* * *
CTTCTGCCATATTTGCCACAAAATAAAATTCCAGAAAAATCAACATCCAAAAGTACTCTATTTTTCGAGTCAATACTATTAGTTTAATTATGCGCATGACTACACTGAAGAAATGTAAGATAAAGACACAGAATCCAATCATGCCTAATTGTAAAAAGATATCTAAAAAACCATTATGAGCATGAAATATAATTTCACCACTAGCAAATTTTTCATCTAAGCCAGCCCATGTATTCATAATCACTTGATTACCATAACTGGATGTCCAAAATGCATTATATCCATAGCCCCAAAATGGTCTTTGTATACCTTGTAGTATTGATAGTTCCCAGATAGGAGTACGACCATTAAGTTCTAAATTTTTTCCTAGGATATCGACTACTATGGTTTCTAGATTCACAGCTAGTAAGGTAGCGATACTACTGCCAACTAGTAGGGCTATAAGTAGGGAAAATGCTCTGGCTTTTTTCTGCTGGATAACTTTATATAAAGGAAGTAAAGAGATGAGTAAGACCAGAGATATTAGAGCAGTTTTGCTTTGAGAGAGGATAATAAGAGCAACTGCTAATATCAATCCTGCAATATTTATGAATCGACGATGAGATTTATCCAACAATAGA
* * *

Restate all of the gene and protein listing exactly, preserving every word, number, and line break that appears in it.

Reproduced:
CTTCTGCCATATTTGCCACAAAATAAAATTCCAGAAAAATCAACATCCAAAAGTACTCTATTTTTCGAGTCAATACTATTAGTTTAATTATGCGCATGACTACACTGAAGAAATGTAAGATAAAGACACAGAATCCAATCATGCCTAATTGTAAAAAGATATCTAAAAAACCATTATGAGCATGAAATATAATTTCACCACTAGCAAATTTTTCATCTAAGCCAGCCCATGTATTCATAATCACTTGATTACCATAACTGGATGTCCAAAATGCATTATATCCATAGCCCCAAAATGGTCTTTGTATACCTTGTAGTATTGATAGTTCCCAGATAGGAGTACGACCATTAAGTTCTAAATTTTTTCCTAGGATATCGACTACTATGGTTTCTAGATTCACAGCTAGTAAGGTAGCGATACTACTGCCAACTAGTAGGGCTATAAGTAGGGAAAATGCTCTGGCTTTTTTCTGCTGGATAACTTTATATAAAGGAAGTAAAGAGATGAGTAAGACCAGAGATATTAGAGCAGTTTTGCTTTGAGAGAGGATAATAAGAGCAACTGCTAATATCAATCCTGCAATATTTATGAATCGACGATGAGATTTATCCAACAATAGA